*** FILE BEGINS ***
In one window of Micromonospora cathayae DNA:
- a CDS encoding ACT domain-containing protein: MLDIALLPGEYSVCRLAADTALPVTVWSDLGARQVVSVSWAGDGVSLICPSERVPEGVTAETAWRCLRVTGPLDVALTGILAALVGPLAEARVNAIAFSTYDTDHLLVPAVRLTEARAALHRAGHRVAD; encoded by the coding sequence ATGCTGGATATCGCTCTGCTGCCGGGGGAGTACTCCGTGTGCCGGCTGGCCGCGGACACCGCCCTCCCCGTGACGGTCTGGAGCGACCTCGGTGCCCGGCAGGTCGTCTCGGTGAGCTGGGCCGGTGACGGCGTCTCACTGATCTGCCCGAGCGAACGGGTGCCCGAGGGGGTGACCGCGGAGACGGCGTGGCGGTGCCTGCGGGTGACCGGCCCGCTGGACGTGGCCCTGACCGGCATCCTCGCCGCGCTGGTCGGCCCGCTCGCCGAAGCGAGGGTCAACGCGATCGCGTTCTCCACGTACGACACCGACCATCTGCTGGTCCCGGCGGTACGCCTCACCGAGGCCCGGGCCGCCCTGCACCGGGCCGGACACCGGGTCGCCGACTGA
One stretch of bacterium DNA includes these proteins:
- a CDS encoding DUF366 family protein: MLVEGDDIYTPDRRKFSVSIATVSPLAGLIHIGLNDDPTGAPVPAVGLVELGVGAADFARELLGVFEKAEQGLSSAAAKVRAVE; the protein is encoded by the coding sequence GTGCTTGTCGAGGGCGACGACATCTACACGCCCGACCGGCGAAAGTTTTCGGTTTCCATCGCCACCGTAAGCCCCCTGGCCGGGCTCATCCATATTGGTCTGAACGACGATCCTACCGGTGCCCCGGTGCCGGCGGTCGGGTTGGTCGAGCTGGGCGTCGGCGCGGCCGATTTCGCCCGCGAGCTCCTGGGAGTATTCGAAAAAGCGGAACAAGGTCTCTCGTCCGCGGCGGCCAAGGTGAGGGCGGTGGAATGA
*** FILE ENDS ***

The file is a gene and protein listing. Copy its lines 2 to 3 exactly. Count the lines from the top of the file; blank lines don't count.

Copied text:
- a CDS encoding ACT domain-containing protein: MLDIALLPGEYSVCRLAADTALPVTVWSDLGARQVVSVSWAGDGVSLICPSERVPEGVTAETAWRCLRVTGPLDVALTGILAALVGPLAEARVNAIAFSTYDTDHLLVPAVRLTEARAALHRAGHRVAD; encoded by the coding sequence ATGCTGGATATCGCTCTGCTGCCGGGGGAGTACTCCGTGTGCCGGCTGGCCGCGGACACCGCCCTCCCCGTGACGGTCTGGAGCGACCTCGGTGCCCGGCAGGTCGTCTCGGTGAGCTGGGCCGGTGACGGCGTCTCACTGATCTGCCCGAGCGAACGGGTGCCCGAGGGGGTGACCGCGGAGACGGCGTGGCGGTGCCTGCGGGTGACCGGCCCGCTGGACGTGGCCCTGACCGGCATCCTCGCCGCGCTGGTCGGCCCGCTCGCCGAAGCGAGGGTCAACGCGATCGCGTTCTCCACGTACGACACCGACCATCTGCTGGTCCCGGCGGTACGCCTCACCGAGGCCCGGGCCGCCCTGCACCGGGCCGGACACCGGGTCGCCGACTGA
One stretch of bacterium DNA includes these proteins: